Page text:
Week 27 in Brief
All three major U.S. indices rose overnight as two Federal Reserve officials downplayed recession fears and signaled a slower pace of rate hikes after July. On Friday, the Dow Jones Industrial Average (.DJI) fell 46.4 points, or 0.15%, to 31,338.15, the S&P 500 (.SPX) lost 3.24 points, or 0.08%, to 3,899.38 and the Nasdaq Composite (.IXIC) added 13.96 points, or 0.12%, to 11,635.31. For the week, the Nasdaq gained 4.5%, while the S&P and Dow advanced 1.9% and 0.8%, respectively.
Benchmark U.S. Treasury yields rose from five-week lows overnight, reducing the scale of inversion in a key part of the yield curve, and also lowering recession concerns.
How did the major indices perform?
For the week:
- The S&P 500 is up 74.05 points, or 1.9%.
- The Dow is up 240.89 points, or 0.8%.
- The Nasdaq is up 507.46 points, or 4.6%.
- The Russell 2000 is up 41.61 points, or 2.4%.
What drove the U.S. market?
- A surprisingly strong jobs report showed that employers are continuing to hire despite worries about a possible recession. But the data also likely keeps the Federal Reserve on track to raise interest rates sharply.
- Treasury yields shot higher immediately after the release of the jobs data, underscoring expectations of Fed rate hikes, but then eased back. The yield on the two-year Treasury jumped as high as 3.15% from 3.03% late Thursday, but it then moderated to 3.11%. The 10-year yield, which influences rates on mortgages and other consumer loans, rose 3.08% from 3% a day earlier.
- The choppy trading Friday comes ahead of a key report Wednesday on inflation at the consumer level. The consumer price index, which in May came in at the highest level since 1981, is projected to show an increase of 8.8% over the 12 months ended in June, according to FactSet.
How did the European markets perform?
- European shares edged higher on Friday and were set for a small weekly gain as investors waited for U.S. jobs data to indicate the health of the world’s biggest economy, while recession fears receded slightly.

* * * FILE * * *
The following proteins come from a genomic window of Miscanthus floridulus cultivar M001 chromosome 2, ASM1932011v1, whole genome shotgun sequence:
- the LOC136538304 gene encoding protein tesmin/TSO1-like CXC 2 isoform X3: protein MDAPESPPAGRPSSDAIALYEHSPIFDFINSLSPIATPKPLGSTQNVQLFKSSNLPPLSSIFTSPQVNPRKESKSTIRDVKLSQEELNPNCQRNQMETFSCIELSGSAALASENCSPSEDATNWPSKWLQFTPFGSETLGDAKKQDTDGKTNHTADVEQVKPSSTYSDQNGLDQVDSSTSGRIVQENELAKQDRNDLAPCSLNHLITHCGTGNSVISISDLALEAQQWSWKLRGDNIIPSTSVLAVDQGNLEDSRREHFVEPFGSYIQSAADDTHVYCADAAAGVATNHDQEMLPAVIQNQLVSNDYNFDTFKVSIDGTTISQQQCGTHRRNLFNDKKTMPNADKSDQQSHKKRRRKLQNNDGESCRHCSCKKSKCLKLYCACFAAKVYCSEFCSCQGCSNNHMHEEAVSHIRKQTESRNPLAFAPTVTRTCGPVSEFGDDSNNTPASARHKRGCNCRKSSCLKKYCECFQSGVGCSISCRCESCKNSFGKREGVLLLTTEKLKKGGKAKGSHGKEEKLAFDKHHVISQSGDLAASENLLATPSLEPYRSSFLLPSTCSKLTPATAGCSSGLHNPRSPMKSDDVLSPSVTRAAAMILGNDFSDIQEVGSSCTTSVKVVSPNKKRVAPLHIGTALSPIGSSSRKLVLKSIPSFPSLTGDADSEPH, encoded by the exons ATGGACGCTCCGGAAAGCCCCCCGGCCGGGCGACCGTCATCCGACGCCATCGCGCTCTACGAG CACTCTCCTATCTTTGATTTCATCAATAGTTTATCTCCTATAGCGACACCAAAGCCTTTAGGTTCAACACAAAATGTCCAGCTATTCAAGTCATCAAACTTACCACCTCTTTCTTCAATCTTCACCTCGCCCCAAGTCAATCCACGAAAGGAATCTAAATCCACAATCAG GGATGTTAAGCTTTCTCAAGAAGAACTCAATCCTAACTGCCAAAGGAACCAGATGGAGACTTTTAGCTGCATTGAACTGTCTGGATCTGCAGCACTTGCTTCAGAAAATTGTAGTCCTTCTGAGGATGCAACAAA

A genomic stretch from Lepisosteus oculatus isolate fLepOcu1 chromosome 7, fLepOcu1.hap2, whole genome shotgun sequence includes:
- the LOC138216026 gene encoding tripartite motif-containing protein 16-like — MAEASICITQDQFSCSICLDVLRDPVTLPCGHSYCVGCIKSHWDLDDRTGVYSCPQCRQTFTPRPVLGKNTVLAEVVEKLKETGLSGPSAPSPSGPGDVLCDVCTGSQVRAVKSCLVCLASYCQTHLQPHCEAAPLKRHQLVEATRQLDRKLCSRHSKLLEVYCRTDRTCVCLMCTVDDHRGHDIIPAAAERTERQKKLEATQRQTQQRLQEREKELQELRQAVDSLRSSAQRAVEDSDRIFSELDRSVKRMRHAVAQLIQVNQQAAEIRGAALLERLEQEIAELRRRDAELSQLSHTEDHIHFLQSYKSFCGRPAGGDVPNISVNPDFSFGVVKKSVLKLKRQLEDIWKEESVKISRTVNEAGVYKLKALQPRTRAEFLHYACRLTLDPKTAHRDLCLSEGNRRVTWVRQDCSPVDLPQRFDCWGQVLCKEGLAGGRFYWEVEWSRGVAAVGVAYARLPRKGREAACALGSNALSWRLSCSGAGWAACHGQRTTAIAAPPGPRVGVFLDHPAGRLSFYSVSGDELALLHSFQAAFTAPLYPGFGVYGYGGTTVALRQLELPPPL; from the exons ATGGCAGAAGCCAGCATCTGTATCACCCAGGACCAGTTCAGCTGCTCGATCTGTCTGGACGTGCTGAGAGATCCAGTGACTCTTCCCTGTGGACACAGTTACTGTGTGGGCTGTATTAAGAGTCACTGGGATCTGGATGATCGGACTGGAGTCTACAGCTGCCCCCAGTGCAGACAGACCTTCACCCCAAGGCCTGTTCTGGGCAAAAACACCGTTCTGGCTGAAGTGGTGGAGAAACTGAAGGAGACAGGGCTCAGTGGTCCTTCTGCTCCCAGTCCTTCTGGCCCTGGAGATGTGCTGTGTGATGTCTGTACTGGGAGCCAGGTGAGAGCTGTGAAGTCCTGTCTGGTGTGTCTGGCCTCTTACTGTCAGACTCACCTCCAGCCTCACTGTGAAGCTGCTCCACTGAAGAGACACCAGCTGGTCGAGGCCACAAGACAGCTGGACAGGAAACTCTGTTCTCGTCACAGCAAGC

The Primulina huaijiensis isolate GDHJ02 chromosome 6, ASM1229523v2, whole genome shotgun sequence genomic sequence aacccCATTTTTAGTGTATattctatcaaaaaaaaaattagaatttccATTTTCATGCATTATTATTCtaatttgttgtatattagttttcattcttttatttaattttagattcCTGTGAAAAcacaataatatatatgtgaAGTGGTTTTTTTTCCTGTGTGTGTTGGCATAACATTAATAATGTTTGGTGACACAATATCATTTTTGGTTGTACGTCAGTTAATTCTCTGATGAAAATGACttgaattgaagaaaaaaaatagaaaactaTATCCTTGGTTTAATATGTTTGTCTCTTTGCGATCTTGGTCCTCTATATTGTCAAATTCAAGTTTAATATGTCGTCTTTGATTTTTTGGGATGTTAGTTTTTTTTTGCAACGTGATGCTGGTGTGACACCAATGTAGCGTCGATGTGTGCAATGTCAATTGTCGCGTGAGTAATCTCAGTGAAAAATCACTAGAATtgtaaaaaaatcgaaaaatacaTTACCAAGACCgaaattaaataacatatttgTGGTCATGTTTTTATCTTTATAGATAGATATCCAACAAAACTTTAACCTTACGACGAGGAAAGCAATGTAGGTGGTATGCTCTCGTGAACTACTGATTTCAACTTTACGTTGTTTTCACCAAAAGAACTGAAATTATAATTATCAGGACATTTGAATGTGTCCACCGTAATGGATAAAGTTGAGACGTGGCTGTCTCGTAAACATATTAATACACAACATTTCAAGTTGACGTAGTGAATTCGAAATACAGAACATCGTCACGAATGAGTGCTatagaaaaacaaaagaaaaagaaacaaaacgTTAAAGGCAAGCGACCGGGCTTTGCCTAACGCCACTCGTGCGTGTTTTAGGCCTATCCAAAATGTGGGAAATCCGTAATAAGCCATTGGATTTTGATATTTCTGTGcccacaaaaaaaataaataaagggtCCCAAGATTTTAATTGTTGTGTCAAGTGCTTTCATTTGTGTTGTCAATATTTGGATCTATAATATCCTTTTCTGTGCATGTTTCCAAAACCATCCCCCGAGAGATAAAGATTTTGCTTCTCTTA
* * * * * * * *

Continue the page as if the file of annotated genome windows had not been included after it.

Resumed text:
- European stock exchanges closed higher on Friday, except for Spain.
- The STOXX Europe 600, which includes around 90% of the market capitalization of the European market in 17 countries, was up by 2.11 points, or 0.51%, to finish the day at 417.12
- The UK’s FTSE 100 rose 7.16 points, or 0.1%, to close at 7,196.
- Germany’s DAX 30 was the best performer of the day, soaring 172 points, or 1.34%, to reach 13,015.
- France’s CAC 40 increased by 26 points, or 0.44%, to 6,033. Italy’s FTSE MIB jumped 216 points, or 1%, to end the day at 21,774.
- Spain’s IBEX 35, on the other hand, declined 22 points, or 0.27%, to 8,100.
How did Asian markets perform?
- Asian stock markets followed Wall Street higher on Friday after two Federal Reserve officials said the US economy might avoid a recession and news reports said China might boost construction spending to stimulate its struggling economy.
- Shanghai, Tokyo, Hong Kong, and Sydney advanced for a second day.
- The Shanghai Composite Index advanced 0.2% to 3,370.85 after news reports said China might add 1.5 trillion yuan ($220 billion) to spending on public works construction this year to stimulate economic growth.
- The Nikkei 225 in Tokyo gained 1.4% to 26,869.82 and the Hang Seng in Hong Kong added 0.5% to 21,757.04.
- The Kospi in Seoul rose 0.7% to 2,350.97 and Sydney’s S and P-ASX 200 was 0.5% higher at 6,680.10. New Zealand and Southeast Asian markets advanced.